The age old argument raged whether Pet Sematary really need a reboot, given the critical lauding Mary Lambert’s 1989 received.
Thirty years later one of Stephen King’s finer and maybe bleakest tales is given a facelift and for the most part it feels justified.
Pet Sematary ’19 shines due to some changes to the source material and its excellent cast. Jason Clarke and Amy Seimetz have excellent on-screen chemistry and when tragedy does strike you really feel like you’re there with them.
Jete Laurence is the real star here as Ellie, their young daughter who bonds with family cat Church and even when things get increasingly bleak, it doesn’t appear hammy at all.
John Lithgow is a reliable bit part player as Jud the neighbour with a few skeletons in the closet.
This story ultimately is about dealing with grief, whether it’s the loss of your first pet or even, god forbid, your own child.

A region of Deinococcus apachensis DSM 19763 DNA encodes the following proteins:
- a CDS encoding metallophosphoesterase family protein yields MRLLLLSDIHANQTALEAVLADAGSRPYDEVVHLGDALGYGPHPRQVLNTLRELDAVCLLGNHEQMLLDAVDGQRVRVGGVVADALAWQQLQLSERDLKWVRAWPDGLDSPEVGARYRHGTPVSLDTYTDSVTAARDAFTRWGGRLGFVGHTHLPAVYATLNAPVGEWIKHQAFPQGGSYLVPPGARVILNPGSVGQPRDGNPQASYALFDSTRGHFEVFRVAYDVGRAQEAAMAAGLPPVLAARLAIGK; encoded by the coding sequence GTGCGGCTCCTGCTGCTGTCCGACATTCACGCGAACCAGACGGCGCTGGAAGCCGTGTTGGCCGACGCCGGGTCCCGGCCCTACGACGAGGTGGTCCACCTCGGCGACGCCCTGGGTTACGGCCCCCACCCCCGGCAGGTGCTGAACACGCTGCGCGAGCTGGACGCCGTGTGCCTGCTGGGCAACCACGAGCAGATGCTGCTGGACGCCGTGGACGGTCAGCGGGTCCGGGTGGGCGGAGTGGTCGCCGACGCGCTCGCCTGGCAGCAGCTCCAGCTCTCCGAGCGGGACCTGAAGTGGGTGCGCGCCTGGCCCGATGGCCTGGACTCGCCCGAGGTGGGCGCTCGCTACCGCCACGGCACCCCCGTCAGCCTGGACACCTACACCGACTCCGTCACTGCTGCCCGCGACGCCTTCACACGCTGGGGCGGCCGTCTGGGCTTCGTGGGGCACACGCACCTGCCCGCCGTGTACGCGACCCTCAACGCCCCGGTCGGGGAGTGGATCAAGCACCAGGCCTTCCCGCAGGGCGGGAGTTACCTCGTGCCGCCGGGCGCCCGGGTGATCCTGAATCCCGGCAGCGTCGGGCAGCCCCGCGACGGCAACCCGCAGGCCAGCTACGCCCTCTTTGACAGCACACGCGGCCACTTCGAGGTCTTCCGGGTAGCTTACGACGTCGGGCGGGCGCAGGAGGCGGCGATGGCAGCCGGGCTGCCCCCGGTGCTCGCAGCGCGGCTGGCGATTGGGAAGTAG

Pet Sematary has the cast but it’s also blessed with some beauitful cinematography. Lately we are seeing some beautifully filmed horror from parts of David Gordon Green’s Halloween to Coralie Fargeat’s Revenge and ‘Pet’ will certainly join this list.
From the Pet Sematary itself to the ‘other’ place, the attention to detail is a sight to behold.
Many felt that the changes to King’s novel that were revealed in what felt like a spoiler filled trailer would ruin the film but although a couple of moments are tainted and would have been best experienced fresh in the cinema; the changes are justified and help the film shift a gear in its final act.
As I mentioned this is quite bleak material but Directors Kevin Kolsch and Dennis Widmyer really go the jugular to the point where the final scene will send a chill down your spine; perfect horror night out right?
Pet Sematary is out in UK cinemas now.